Student hopes others learn from her troubles
By Colin Phan - Super Phan
Harassment is something that can happen to anyone.
Susan, [not her real name] a Highline student, was only 14 when her nightmare began.
She was emotionally and sexually abused and harassed by someone her own age.
Susan's story started when she was peer pressured into going to a party, by club soccer teammates. Her teammates were several years older than her.
Going to this party led to her getting photographed drinking.
"I wanted to fit in when I was 14," Susan said. "Someone took a picture of me doing something I wasn't supposed to, and of course at 14 years old, if my mom found out, I'd be in trouble."
Somehow, after the party, the photo Susan was spread around and eventually made its way to the hands of a male classmate. This classmate also played for the same soccer club, but for the men's division.
The classmate then decided to blackmail her into sending photographs and performing sexual favors, telling her that he would show the photographs to her mother if she didn't comply.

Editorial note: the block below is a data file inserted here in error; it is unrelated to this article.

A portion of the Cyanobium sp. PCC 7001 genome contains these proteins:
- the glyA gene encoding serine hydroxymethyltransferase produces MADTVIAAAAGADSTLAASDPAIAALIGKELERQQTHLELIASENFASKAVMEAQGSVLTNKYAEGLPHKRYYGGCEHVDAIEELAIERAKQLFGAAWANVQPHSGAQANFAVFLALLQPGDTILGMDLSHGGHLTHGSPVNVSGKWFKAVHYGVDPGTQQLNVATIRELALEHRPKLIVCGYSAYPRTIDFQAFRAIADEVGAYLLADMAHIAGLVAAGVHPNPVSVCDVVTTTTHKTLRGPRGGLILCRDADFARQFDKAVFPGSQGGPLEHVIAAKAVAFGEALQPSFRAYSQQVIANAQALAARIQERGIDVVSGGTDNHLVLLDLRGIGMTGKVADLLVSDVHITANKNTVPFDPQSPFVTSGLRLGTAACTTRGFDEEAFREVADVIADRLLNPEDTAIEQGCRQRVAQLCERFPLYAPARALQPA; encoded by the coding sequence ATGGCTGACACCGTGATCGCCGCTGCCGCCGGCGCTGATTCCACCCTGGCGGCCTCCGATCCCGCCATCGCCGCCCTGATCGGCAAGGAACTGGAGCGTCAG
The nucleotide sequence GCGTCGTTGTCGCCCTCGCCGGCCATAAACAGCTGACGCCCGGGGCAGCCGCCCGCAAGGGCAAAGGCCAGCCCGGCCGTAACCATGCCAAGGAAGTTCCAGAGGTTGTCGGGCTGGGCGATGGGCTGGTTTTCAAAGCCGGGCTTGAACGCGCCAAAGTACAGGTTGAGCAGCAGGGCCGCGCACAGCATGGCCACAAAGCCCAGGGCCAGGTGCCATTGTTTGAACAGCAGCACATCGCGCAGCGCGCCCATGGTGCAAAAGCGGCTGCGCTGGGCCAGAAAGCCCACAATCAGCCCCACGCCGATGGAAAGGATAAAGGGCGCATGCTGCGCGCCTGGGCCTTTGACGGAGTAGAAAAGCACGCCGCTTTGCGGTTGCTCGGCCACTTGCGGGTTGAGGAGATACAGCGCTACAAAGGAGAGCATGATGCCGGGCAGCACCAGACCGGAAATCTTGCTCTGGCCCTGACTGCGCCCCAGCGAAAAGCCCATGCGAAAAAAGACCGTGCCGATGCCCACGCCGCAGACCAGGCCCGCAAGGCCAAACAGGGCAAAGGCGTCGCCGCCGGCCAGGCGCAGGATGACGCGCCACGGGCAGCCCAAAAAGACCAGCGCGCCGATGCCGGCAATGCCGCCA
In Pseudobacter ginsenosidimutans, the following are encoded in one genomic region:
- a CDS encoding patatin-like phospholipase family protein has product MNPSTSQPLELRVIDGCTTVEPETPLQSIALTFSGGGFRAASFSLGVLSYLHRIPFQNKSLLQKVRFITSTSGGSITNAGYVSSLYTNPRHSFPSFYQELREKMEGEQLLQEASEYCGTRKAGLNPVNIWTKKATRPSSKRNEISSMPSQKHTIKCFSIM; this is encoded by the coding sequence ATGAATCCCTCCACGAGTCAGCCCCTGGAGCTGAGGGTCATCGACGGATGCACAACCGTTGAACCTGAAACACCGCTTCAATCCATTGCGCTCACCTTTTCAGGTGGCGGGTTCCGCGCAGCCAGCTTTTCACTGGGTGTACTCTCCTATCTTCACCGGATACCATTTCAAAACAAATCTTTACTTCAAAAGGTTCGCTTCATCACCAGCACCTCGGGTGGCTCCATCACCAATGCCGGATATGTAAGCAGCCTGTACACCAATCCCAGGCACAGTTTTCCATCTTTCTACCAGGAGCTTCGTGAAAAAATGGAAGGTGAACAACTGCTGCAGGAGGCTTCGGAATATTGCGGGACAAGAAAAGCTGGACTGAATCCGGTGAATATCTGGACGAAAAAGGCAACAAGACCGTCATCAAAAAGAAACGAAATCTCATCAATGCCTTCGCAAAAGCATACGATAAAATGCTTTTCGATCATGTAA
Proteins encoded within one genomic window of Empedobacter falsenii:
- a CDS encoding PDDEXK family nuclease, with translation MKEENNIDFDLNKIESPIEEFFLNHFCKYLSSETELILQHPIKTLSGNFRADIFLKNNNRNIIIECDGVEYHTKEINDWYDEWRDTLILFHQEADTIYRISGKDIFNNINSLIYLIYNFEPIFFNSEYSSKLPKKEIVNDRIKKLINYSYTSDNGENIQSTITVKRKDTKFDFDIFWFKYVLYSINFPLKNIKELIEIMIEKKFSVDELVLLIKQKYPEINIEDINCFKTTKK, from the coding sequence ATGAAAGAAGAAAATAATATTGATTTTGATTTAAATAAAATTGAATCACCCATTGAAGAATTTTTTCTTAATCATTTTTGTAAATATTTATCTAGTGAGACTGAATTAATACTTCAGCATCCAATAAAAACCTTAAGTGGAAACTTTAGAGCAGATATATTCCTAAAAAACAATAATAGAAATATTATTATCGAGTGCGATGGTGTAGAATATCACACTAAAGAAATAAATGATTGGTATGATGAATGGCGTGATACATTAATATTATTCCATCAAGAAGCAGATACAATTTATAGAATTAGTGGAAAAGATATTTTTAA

"I thought about it, I was so confused," Susan said. "Being 14, I thought my life was over. I didn't feel like there was a way out."
The harassment continued for six grueling months.
"Eventually, you just get in a hole and there's no way out," she said. "When it was over, I realized I couldn't believe that there are other girls who go through this.
"Sexual assault is mental. I was made to feel worthless."
The harasser eventually was caught by his mother with photos of Susan on the phone, and she then told the Susan's mother. Charges were filed, but Susan said that she didn't want to do the absolute most they could.
"Even though he practically destroyed six months of my life, I didn't want to destroy the rest of his," she said. "I wasn't expecting it from him, we went to school together, we had two classes. He became someone so much more in this situation."
She has since made a recovery, and considers herself a better person now. But if she had to relive that nightmare, she'd do things differently.
"What I went through is probably the most common type of sexual harassment," Susan said. "But if I could've done it all over again, I would've bit the bullet and told my mom 100 percent."
With having gone through what she did, she offered some advice to those going through similar situations.
"You don't have to impress people, and you can't trust everybody you know," she said. "Don't send pictures, we're in the digital age. Once you send something, you can't take it back."
What we ended the interview on was something that I and Susan hope resonates with others.
"Sexual assault comes in all different degrees, but they're all the same," she said. "You're worth something and people should respect that. You're not weak if you've been through sexual assault. It's not your fault."